I now find myself ‘spreading the word’. I am not worried or self conscious about telling anyone about my OSA and CPAP therapy, however I don’t like the idea of showing it to anyone….. Mind you, I haven’t had to as yet. But I do get frustrated though, when someone mentions to me about theirs or their OH’s snoring but they wont do anything about it.
Thanks again for all the help and support you have given me… I do hope this serves as a reassurance to anyone else going through the same.

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Life longevity specialist Dr Dick Richards blogs on Breathing Relief about the dangers of lack of sleep to health, and side effects of sleep apnoea:

“The bad news is that this [sleep deprivation] causes a rapid fall in the ability of the metabolism to conduct its requisite routines of anti-oxidation and other tissue repairing processes. If repeated several times , as is usually the case, there can be significant falls in oxygenation levels in the blood leading to a recognisable state of what is called oxygen desaturation. The serious consequences over this were such that over thirty years ago there was a careful medical study [*] into the relationship between sleep loss and these unwelcome side effects. It was clearly shown that symptoms of the obstructive sleep apneoa [OSA] syndrome include excessive daytime sleepiness, nocturnal awakenings, reduced sexual inclination and performance, and morning headaches. A number of other mortality studies have suggested decreased survival statistics in persons with the OSA syndrome, possibly due to this causing vascular-related disease.”

We know sleep apnoea leads to greater incidence of hypertension and atherosclerosis related diseases such as stroke, angina, and acute myocardial infarct. In addition to shortened longevity in patients with untreated or inadequately treated OSA there are also other factors which could account for this early mortality, for example sudden death during sleep (arrhythmia) or even fatalities from sleep related automobile or other accidents.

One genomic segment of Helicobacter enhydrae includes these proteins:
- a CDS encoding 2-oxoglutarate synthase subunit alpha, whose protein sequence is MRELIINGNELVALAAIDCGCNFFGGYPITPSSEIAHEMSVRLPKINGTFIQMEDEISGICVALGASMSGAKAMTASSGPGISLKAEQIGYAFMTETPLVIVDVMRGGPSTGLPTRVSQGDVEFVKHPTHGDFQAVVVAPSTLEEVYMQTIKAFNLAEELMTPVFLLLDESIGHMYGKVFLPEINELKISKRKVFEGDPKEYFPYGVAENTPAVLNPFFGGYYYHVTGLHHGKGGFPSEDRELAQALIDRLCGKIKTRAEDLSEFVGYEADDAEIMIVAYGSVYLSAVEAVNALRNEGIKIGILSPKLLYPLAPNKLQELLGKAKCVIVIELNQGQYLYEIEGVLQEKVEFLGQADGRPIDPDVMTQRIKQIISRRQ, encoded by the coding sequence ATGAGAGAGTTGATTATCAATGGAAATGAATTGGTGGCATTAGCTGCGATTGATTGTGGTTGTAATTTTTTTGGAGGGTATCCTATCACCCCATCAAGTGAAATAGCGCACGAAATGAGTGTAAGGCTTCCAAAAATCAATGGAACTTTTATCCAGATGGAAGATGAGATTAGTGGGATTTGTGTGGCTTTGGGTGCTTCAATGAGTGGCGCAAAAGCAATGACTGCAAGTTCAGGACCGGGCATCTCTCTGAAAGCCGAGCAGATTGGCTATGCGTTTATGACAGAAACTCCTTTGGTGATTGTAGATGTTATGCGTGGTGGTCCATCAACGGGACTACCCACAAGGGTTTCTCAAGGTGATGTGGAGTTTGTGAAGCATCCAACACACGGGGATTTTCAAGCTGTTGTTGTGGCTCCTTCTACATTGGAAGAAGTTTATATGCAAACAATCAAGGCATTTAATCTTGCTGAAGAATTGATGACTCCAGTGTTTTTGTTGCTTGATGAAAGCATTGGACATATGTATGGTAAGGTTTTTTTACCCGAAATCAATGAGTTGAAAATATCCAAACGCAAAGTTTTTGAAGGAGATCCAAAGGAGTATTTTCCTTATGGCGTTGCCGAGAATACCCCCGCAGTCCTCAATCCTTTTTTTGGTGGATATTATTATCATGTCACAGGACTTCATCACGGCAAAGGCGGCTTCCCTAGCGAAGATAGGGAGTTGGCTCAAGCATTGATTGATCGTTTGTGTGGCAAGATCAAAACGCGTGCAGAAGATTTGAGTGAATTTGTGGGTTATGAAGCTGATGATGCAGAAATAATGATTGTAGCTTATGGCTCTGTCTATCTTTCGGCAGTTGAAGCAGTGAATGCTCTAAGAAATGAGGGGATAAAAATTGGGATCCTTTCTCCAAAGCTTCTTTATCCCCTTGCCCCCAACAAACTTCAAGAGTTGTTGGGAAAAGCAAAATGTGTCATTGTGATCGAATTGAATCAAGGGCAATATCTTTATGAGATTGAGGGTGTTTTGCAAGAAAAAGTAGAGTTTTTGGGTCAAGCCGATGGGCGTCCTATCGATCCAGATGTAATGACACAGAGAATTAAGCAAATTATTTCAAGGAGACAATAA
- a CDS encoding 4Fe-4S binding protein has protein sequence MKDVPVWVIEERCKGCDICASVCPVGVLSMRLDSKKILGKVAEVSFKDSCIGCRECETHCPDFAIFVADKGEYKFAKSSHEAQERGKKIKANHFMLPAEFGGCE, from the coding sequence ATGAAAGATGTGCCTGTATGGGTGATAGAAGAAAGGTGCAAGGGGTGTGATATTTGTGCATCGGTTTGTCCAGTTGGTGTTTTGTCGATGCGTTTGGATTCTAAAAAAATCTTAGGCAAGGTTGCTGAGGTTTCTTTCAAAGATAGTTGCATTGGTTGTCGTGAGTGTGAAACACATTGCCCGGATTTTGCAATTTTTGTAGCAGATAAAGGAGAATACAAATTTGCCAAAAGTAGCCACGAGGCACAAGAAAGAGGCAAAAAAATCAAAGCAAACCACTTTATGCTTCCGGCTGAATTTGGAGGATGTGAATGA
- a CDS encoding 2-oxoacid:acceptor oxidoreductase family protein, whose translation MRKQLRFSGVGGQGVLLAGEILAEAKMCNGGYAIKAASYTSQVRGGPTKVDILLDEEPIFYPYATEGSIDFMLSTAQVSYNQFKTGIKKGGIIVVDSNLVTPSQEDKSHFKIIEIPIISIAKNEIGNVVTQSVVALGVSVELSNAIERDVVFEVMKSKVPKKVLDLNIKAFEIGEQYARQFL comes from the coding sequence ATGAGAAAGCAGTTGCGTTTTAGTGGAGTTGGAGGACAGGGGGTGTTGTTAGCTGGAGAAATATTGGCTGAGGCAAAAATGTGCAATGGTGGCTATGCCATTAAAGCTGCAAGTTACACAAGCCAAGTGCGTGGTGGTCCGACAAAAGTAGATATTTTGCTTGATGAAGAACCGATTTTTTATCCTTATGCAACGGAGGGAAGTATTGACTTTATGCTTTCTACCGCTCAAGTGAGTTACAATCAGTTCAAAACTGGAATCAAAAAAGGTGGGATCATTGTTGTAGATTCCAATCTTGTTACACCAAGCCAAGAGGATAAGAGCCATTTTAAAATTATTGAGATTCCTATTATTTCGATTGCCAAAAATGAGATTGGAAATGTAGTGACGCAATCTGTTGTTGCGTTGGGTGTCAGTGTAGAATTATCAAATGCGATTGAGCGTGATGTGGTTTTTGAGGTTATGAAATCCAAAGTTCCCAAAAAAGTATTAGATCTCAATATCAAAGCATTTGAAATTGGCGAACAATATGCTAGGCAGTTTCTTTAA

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Helen Gilbert reports in the Sun that scientists in the US have found that people who don’t sleep much are far more likely to pile on the pounds:

“Diane MacLean, 42, had always struggled with her weight. Tipping the scales at 28st, she was so heavy she struggled to take part in activities with children Bethany, 16, Louise, 14, Callum, nine and her roofer husband Callum, 38.

But then the mental health nurse from Dumfries was diagnosed with a disorder called sleep apnoea. The condition stopped her breathing during her sleep and would regularly wake her up in the night, leaving her feeling tired and grumpy.

After her diagnosis, Diane had the impetus to change her life and the weight fell off. She shed an amazing 15 STONE in a year.”

Read the full article here

 

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A very interesting post on CNN by Lisa Shives MD:

“The thin child with OSA does not usually act sleepy in the daytime. On the contrary, they often act hyperactive or inattentive. In fact, their symptoms can mimic attention deficit hyperactivity disorder. Large tonsils and adenoids are the primary cause of OSA in thin children because these and surrounding tissues can relax during sleep and block the airflow to the lungs. In fact, 80 to 90% of such cases of pediatric OSA are cured by surgically removing the tonsils and adenoids.

“Overweight or obese children are not such an easy fix. They usually present with loud snoring and significant daytime sleepiness. In obese children, the tonsils often become enlarged due to fatty tissues in the upper airway. Fat deposits in the neck and chest also add to the collapsibility of the upper airway during sleep.

“Unfortunately, a tonsillectomy/adenoidectomy is curative in only about 50% of overweight kids who have OSA. The others are encouraged to try continuous positive airway pressure (CPAP) which is the most common treatment for severe OSA.”